Lipson, who has frequently written and talked about perceived flaws in the NCEA qualification system introduced in the early 2000s, said children have too much freedom in class in how they learn.
The report “exposes how parts of the research community confuse evidence with values. It uncovers how curriculum and assessment policy rest on a flawed philosophy,” she says.
“Though we want [students] to be independent ultimately, the route to independence is not to practise being independent. The route to creativity and independence is to do things like learning your times tables, construct a sentence, grammar, do your spellings. We’ve just got the balance wrong.”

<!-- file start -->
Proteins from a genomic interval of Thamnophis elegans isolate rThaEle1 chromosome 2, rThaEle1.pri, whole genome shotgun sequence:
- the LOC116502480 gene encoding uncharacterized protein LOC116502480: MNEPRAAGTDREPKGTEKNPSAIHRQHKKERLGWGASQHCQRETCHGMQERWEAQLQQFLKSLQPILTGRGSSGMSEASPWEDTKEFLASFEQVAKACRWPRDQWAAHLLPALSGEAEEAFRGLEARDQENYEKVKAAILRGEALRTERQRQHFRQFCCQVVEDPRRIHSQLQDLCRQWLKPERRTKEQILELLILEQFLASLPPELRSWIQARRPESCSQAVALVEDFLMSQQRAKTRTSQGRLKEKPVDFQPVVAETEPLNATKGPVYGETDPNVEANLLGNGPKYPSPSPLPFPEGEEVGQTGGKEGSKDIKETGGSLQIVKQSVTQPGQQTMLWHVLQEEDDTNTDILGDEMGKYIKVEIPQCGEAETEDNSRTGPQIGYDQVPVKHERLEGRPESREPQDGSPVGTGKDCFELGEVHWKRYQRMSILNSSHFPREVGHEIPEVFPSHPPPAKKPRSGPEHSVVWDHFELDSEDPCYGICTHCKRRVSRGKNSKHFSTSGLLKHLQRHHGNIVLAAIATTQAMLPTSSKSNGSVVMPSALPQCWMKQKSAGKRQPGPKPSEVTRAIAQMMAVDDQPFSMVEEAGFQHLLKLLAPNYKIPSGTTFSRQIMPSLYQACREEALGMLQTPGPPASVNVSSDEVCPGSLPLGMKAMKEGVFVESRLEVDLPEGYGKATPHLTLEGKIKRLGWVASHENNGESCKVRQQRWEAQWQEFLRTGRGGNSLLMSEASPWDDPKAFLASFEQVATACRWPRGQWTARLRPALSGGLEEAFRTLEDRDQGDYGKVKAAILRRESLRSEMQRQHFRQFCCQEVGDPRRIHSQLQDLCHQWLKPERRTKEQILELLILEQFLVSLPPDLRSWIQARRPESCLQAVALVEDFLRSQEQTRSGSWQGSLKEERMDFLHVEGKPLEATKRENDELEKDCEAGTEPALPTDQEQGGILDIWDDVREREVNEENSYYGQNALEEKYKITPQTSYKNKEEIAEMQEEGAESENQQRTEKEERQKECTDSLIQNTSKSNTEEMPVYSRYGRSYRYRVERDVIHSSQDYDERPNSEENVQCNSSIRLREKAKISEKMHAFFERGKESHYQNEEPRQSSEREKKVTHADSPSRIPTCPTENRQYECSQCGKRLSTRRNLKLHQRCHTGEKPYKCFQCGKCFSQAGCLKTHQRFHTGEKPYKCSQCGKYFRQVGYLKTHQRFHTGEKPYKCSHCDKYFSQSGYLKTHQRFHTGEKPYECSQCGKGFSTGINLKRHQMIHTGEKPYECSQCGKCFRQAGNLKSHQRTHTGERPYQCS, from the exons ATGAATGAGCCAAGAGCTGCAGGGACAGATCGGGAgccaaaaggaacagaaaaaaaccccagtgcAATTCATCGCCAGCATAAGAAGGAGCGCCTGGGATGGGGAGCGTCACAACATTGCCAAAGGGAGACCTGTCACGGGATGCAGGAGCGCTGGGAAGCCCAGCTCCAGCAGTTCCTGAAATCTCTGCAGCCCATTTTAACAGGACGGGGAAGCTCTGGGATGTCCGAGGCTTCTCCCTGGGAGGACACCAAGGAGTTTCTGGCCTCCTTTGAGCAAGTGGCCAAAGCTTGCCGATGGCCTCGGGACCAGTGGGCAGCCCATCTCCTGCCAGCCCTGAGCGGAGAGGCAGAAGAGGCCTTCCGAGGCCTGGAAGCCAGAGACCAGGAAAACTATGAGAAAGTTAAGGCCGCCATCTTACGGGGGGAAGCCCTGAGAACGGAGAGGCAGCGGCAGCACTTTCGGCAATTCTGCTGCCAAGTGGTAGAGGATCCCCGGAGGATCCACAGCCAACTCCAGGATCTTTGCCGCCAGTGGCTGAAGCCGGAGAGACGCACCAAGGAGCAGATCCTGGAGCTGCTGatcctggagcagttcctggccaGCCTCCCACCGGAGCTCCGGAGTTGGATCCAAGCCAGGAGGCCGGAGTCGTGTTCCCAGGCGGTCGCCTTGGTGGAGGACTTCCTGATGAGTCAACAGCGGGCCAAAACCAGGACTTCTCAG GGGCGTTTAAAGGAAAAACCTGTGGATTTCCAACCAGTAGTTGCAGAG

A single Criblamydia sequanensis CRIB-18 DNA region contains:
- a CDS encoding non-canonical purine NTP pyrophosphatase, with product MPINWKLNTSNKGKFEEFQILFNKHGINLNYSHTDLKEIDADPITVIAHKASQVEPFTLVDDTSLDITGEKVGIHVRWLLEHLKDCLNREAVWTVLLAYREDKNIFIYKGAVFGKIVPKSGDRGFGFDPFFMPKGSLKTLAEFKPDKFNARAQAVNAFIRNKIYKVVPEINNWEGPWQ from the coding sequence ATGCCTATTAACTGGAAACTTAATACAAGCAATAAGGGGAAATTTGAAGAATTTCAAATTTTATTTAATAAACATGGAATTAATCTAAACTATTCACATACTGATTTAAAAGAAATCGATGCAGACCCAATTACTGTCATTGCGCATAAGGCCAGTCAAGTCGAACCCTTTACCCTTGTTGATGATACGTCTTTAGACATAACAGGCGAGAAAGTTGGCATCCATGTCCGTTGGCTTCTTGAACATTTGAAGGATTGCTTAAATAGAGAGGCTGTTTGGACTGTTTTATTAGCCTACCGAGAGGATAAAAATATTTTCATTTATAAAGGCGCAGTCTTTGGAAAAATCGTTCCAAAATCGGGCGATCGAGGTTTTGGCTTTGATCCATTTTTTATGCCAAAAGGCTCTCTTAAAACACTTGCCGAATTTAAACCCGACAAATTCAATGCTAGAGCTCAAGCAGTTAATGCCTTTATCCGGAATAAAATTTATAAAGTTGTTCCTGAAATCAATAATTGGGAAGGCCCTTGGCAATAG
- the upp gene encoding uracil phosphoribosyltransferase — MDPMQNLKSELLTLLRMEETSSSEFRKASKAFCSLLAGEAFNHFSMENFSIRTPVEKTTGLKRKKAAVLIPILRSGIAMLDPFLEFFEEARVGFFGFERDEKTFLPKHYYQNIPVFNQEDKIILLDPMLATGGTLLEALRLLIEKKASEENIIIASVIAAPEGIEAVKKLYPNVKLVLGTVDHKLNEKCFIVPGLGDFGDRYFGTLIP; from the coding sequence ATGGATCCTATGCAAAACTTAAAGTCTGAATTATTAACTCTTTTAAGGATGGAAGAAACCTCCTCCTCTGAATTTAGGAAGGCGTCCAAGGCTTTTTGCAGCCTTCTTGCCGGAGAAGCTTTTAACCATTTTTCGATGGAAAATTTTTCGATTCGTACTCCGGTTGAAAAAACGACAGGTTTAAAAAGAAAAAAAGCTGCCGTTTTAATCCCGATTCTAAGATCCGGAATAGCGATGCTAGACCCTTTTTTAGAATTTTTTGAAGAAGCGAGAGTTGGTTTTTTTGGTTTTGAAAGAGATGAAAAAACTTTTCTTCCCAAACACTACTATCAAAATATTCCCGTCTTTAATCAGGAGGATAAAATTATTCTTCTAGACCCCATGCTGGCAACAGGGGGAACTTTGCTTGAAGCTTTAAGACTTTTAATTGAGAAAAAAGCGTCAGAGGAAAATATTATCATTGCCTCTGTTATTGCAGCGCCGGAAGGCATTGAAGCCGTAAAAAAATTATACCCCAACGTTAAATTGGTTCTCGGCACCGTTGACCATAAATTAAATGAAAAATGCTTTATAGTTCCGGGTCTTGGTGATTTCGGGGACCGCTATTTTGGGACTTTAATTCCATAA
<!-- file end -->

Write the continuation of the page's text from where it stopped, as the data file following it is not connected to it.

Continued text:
The New Zealand Initiative wants “mandatory standardised national assessments” and charter schools brought back, the curriculum to focus on “disciplinary knowledge, not competencies”, and funding for “quantitative and generalisable research that rigorously tests properly formulated hypotheses about what might raise attainment”.
The Ministry of Education